JD: "I am no poet, but if you think for yourselves, as I proceed, the facts will form a poem in your minds" - Michael Faraday. "Life's pretty straight without Twisties!" - slogan for an Australian snack product which comes in "chicken" and "cheese" flavours. We don't usually start our stories with an epigraph, let alone two. But do keep those quotations in mind as I continue. I bring up the brilliant 19th-century British scientist Michael Faraday because he was the inventor of — among other things — the "Faraday cage", a shield that blocks electromagnetic fields. And I bring up Twisties because a Twisties bag, with its foil interior, can apparently be turned into a Faraday cage. I know what you're saying. You're saying, “Wait, what?" And that was exactly what an Australian company said when it got an anonymous letter about one of its employees: a 60-year-old electrician by the name of Tom Colella. The letter claimed that, more than 140 times over a two-year period, Mr. Colella had been playing golf when he was supposed to be working. But how? He had always been carrying his company-issued mobile device with a GPS tracker in it! Well, give Mr. Colella credit for covering his tracks as cheaply as possible: he stuck that device in an empty Twisties bag. And that greasy makeshift Faraday cage blocked the GPS signals. No one could tell where he was, which was at the golf course. Unfortunately, Tom Colella was fired. Hilariously, he appealed that dismissal to Australia's Fair Work Commission; obviously, they determined he'd been fired for good cause. Regarding his mobile-device-in-the-Twisties bag scheme, a commissioner dryly concluded, quote, "Mr. Colella appears to have been deliberately mischievous in acting in this manner." So see? Life really would have been pretty straight without Twisties. And the facts did form a kind of poem in our minds — before poetic justice kicked in for a guy who obviously thought he had it in the bag.

Back To Top »

Part 2: New Brunswick land claim, space cat

New Brunswick land claim

Guest: Patricia Bernard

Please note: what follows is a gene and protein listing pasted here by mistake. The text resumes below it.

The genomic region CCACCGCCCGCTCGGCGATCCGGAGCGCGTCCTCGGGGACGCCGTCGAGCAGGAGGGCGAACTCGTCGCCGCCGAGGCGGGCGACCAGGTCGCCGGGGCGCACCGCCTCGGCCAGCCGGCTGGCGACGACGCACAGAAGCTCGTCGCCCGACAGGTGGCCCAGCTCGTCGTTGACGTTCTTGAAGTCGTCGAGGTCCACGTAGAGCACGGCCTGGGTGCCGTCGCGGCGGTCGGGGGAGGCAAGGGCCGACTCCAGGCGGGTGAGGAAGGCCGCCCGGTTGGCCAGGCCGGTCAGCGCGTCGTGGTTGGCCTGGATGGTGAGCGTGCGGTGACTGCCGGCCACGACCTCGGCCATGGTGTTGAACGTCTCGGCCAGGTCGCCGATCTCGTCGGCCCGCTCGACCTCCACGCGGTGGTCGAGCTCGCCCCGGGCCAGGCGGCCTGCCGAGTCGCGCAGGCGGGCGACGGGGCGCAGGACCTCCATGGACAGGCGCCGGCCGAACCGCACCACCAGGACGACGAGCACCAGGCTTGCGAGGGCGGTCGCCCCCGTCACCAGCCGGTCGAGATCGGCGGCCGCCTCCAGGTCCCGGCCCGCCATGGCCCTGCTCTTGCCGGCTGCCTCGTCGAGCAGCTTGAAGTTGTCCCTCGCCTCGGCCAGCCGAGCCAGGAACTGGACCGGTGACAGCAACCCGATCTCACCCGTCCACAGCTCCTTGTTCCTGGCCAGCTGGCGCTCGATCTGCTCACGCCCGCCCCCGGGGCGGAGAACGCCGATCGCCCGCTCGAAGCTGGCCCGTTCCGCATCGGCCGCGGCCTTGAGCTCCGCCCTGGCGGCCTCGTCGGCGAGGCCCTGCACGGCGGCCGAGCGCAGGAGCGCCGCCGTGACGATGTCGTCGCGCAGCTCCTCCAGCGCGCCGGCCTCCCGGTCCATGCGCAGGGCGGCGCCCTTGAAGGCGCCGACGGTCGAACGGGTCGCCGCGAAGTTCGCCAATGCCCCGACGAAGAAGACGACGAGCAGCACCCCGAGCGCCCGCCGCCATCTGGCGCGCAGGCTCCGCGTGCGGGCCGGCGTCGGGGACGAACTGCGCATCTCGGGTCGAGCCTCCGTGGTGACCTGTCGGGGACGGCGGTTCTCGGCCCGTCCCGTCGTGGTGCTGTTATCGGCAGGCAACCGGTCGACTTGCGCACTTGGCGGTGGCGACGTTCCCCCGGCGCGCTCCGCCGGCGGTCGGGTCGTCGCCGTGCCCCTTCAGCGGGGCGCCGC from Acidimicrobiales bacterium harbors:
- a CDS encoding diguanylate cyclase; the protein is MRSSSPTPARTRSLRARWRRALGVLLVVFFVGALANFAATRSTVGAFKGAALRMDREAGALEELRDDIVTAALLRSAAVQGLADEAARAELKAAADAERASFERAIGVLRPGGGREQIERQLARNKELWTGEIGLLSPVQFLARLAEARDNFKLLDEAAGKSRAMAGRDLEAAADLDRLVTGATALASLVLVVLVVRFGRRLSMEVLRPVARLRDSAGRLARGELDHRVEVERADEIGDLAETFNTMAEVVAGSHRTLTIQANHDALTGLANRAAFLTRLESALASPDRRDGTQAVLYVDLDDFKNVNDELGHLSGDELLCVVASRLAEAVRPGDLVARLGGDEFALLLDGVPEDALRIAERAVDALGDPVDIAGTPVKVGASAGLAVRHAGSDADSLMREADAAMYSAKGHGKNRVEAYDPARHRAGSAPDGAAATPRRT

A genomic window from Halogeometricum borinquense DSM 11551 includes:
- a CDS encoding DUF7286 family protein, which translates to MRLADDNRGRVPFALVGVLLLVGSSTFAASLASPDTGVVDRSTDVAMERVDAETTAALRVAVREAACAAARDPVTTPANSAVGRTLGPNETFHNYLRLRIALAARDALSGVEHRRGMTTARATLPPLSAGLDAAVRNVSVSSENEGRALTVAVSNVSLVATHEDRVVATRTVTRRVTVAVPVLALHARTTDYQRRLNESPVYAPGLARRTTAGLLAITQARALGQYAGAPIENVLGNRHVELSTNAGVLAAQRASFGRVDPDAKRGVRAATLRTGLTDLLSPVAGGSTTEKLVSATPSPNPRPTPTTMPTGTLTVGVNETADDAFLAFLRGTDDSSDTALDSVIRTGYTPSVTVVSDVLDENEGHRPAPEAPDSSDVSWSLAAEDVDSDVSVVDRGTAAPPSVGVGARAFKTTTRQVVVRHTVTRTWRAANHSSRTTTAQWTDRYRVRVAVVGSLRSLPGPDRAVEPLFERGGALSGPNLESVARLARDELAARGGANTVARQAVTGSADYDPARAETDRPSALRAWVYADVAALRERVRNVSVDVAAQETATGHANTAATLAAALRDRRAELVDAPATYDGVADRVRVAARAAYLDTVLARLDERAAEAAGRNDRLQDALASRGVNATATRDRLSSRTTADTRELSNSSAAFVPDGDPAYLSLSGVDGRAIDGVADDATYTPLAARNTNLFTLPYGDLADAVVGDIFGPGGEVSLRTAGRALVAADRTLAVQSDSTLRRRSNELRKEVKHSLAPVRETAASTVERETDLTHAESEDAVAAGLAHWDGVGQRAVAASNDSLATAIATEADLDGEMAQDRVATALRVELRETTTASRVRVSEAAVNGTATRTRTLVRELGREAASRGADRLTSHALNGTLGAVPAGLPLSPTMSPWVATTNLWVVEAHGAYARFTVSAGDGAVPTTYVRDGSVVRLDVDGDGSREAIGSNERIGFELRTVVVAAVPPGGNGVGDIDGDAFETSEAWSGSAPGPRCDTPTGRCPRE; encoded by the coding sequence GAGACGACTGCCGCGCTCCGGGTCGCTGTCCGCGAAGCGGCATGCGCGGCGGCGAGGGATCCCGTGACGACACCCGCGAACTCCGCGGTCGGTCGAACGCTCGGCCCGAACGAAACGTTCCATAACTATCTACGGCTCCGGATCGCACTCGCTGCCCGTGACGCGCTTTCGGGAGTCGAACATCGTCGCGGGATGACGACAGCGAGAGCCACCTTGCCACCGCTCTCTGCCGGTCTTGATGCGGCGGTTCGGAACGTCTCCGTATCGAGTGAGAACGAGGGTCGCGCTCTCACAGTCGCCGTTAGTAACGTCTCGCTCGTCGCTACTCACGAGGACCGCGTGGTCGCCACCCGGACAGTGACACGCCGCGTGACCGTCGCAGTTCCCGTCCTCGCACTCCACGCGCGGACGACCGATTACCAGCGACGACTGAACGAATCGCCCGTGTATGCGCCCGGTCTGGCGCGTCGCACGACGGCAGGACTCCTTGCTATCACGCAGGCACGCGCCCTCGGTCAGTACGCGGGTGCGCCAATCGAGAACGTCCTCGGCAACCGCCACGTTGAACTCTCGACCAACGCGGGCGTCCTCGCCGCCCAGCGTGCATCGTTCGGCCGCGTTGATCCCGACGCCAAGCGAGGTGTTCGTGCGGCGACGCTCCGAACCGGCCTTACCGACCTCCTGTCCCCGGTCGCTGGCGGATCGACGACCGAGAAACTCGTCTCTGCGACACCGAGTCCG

JD: A federal tribunal has ruled that part of Northwestern New Brunswick should actually belong to a local First Nation. The Madawaska Maliseet First Nations have long argued that their territory was much bigger than their 280-hectare reserve. And now, the Specific Claims tribunal has agreed — saying it should be some 1500 hectares, which is about 37-hundred acres, and that includes much of the city of Edmundston, New Brunswick. Patricia Bernard is the chief of the Madawaska First Nation. She's also the lawyer who argued the land-claims case. And we reached her on the Madawaska Maliseet First Nation, in New Brunswick.

CO: Chief Bernard, how does it feel to finally have this tribunal validate your claim to the land?

PATRICIA BERNARD: Well, the feeling was definitely a great one. For the community, it was a huge victory. And everyone has been celebrating over the last day or so.

CO: You're the chief, but you're also the lawyer who argued the case. And you have been fighting this since you were a student, is that right?

PB: That's correct. I am the chief, and I've been the chief since 2013. When I was a student at the University of New Brunswick, I did an independent research study on my community. So I spent some days at the provincial archives and came across quite a few documents that that raised my eyebrows with respect to the size of the reserve. So putting together a report that was the initial start of the land claim, and that was back in 1996.

CO: And what did you discover? When you started to dig around, what did you learn about what land was entitled to be part of the Madawaska Maliseet First Nation?

PB: Well, I grew up on the reserve. So I always knew the boundaries of the current reserve as it is today. And as I was doing my research, and I came across a lot of maps and surveys, and what I noticed was that they were various different sizes over a period of time. At one point, there's a map that shows the reserve as approximately 1,600 acres — another time, almost 4,000 acres. So I wanted to determine why the change in the size of the reserve over time? And digging into my research, never did I come across any sort of consent by the First Nation people. In fact, what I did come across was a lot of objection to the fact that the reserve lands kept diminishing over time.

CO: Your First Nations land will now encompass — and always has encompassed — almost the entire city of Edmundston, New Brunswick. Do you want it back?

PB: Well, I mean ideally it would be nice to have it back, but that's just not really practical or logical at this point. The city is residing there, and this is not something that that we can get back because there are several thousand people living in the city. Part of the area is also into the United States. It crosses the international boundary into the Maine. Madawaska Maine actually is encompassed within that original survey area. So realistically, we don't want that particular land back. We do appreciate the fact that this has been recognised. And what we do expect is some compensation for loss of that land.

CO: So financial compensation?

PB: Absolutely, and the tribunal doesn't have any authority to return land. They do have authority to award monetary compensation. They do have a cap of $150 million.

CO: And so now how is that negotiated what compensation you'll get?

PB: Well, what we’ll likely do is do some research into some historical land appraisals and what the land is valued at and moving that forward in time. And that's something that we would hopefully negotiate with Canada.

CO: Have you had pushback from the descendants of settlers who took the land?